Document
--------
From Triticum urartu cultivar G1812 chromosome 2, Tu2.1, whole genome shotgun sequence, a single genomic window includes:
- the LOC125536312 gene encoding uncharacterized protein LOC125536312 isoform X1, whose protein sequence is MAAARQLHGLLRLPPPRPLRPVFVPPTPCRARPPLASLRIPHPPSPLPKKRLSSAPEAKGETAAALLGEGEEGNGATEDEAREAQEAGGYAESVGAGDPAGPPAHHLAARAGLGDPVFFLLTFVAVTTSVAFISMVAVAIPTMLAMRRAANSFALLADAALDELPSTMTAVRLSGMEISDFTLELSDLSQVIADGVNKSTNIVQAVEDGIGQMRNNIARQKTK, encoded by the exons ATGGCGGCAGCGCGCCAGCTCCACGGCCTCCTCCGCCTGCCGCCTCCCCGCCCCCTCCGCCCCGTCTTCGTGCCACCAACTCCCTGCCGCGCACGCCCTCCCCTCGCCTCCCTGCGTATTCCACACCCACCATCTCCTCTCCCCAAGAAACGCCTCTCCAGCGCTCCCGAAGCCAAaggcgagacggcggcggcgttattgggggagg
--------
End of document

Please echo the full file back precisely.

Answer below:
From Triticum urartu cultivar G1812 chromosome 2, Tu2.1, whole genome shotgun sequence, a single genomic window includes:
- the LOC125536312 gene encoding uncharacterized protein LOC125536312 isoform X1, whose protein sequence is MAAARQLHGLLRLPPPRPLRPVFVPPTPCRARPPLASLRIPHPPSPLPKKRLSSAPEAKGETAAALLGEGEEGNGATEDEAREAQEAGGYAESVGAGDPAGPPAHHLAARAGLGDPVFFLLTFVAVTTSVAFISMVAVAIPTMLAMRRAANSFALLADAALDELPSTMTAVRLSGMEISDFTLELSDLSQVIADGVNKSTNIVQAVEDGIGQMRNNIARQKTK, encoded by the exons ATGGCGGCAGCGCGCCAGCTCCACGGCCTCCTCCGCCTGCCGCCTCCCCGCCCCCTCCGCCCCGTCTTCGTGCCACCAACTCCCTGCCGCGCACGCCCTCCCCTCGCCTCCCTGCGTATTCCACACCCACCATCTCCTCTCCCCAAGAAACGCCTCTCCAGCGCTCCCGAAGCCAAaggcgagacggcggcggcgttattgggggagg